Our final destination of our trip to Puglia in February 2024. No, not Puglia, this is Bassilicata! So, Matera gets its own page here.  Ànd one can notice driving into another region coming from Tarento, because of the changing landscape: more hilly with green grass and here in Matera even mountaineaous (with less green grass) but when visiting Puglia, one realy should go to Matera too, because Matera, to us was the most stunning surprise imaginable.

View from the Belvedere di Piazza Giovanni Pascoli, 1939. Photo: Kurt Hielscher.

View from the Belvedere di Piazza Giovanni Pascoli, 17th of February. Photo: Casper Molenaar.

We arrived in the late afternoon and had enough time before sunset to enjoy its magnificent views. And to make some of the six photos from here Kurt Hielscher published in his 1939 Italy edition. From our apartment for a night at the Via Lucana, it was a short walk to the main street of the old city Via Domenico Ridola and the viewpoint: the Belvedere di Piazza Giovanni Pascoli. It took me a while to notice that Kurt Hielscher made one of his photos from here, because I think everybody will look up to the left, while Kurt Hielscher made his photo down to the right. So, this one is from the same place but with quite a different view.

When you take a look at the rock on the right side of the photo, you can see a church. It is the Chiesa di Santa Maria di Idris. Kurt Hielscher made two photos here. So, we hurried to catch the latest sun before it would set.

Via Domenico Ridola with the Palazzo Lanfranchi that houses the Museo Nazionale di Matera on the south end side and the Chiesa del Purgatorio on the north in the distance.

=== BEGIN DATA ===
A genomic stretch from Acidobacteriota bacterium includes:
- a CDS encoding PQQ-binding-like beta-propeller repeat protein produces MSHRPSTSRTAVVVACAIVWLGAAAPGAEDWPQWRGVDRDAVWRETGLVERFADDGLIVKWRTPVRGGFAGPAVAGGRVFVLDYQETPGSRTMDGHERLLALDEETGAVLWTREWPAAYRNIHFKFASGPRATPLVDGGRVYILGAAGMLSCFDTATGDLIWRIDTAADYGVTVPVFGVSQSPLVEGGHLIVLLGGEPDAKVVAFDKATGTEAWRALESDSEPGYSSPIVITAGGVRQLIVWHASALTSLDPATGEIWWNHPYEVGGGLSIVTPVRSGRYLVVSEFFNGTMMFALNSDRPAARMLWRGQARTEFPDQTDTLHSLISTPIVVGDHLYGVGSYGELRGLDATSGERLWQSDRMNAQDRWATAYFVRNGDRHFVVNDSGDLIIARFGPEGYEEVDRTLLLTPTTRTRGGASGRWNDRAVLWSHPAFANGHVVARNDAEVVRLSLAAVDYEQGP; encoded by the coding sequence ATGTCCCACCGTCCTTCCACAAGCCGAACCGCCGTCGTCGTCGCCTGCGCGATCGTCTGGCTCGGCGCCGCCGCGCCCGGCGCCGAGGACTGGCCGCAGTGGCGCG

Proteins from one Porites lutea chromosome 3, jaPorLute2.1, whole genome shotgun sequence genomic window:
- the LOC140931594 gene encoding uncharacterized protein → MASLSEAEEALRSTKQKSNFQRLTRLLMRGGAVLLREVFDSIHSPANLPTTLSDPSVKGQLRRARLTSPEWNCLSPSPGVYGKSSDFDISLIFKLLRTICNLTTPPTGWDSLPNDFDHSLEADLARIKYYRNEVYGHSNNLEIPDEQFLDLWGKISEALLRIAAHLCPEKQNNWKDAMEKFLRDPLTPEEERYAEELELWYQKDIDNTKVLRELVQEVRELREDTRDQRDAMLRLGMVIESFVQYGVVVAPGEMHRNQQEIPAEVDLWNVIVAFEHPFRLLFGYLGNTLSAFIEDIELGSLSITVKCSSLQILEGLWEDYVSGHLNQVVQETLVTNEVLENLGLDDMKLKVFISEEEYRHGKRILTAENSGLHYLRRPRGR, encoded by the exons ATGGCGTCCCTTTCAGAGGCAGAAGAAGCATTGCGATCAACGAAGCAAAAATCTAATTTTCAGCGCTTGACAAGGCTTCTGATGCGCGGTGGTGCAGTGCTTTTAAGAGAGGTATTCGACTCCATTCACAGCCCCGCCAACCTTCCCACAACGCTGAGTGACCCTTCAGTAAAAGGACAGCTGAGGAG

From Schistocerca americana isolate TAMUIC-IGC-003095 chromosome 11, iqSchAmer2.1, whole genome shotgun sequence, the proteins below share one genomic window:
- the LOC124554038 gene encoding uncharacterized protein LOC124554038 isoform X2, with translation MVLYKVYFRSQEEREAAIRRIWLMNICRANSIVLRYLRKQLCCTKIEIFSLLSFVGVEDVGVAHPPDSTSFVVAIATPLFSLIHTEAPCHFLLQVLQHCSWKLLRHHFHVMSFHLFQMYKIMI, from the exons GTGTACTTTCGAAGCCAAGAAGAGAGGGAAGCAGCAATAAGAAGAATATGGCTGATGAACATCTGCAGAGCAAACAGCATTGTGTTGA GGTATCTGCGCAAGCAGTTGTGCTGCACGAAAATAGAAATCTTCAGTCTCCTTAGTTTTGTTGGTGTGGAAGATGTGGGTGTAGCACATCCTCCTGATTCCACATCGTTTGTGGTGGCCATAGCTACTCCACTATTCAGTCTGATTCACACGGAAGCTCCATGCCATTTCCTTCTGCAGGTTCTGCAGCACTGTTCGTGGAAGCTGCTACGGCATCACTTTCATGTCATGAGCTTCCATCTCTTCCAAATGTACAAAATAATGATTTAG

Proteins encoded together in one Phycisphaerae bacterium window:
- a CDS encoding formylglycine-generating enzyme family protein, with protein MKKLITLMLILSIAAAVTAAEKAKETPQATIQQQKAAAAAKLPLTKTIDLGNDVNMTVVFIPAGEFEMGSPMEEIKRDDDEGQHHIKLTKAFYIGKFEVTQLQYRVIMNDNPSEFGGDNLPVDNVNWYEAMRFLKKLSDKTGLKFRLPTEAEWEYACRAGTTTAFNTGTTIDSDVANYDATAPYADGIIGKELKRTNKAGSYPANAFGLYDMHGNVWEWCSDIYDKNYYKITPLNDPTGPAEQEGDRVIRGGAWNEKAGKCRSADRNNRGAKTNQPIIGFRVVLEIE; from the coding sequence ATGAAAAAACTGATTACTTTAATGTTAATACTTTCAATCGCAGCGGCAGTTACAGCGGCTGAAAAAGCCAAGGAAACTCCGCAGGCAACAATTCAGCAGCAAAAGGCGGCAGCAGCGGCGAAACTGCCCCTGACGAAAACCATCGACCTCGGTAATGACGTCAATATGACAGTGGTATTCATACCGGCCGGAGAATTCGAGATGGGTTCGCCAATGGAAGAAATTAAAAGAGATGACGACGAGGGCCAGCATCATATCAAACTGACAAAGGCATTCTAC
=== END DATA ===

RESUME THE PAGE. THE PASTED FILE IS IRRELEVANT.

Situated on, against and in a huge rock, this is the place to be around sunset. The sun lasts here longest than anywhere else, except for maybe at the Basilica on the opposite hill. From there ofcourse you don't have a view on the Basilica. We hurried to make it and we made it and it was worth it to see the sun go down for something like a little less than half an hour.

Chiesa di Santa Maria di Idris, 1939. Photo: Kurt Hielescher. 

Chiesa di Santa Maria di Idris, 17th of February 2024. Photo: Casper Molenaar.

The small church dates back to the 15th century with a crypt dedicated to San Giovanni in Monterrone, also the name of the rock, to be found through a tunnel that is also leading underground to the nearby church Chiesa di San Pietro Caveoso, if I understood well. Unfortunately, we couldn't get in, but preferred the unique sunset at that time anyway. 

View from the Chiesa di Santa Maria di Idris situated on a rock with the tower of the Chiesa di San Pietro Caveoso in front of the photo and the Basilica Cattedrale di Matera "Maria Santissima della Bruna" glowing in the setting sun. 

Another view from the Chiesa di Santa Maria di Idris. Kurt Hielscher made two photos here. The results will follow later.

Sweet streetart in, for the most authentic, Matera.

After sunset we walked up to the Bassilica where we could enjoy another great view with the lights turning on one after another.

View from our balcony just after arrival in the afternoon.

Below: Early morning sunrise on Matera seen from our appartment at 8:05 AM.

In the footsteps of  Kurt Hielscher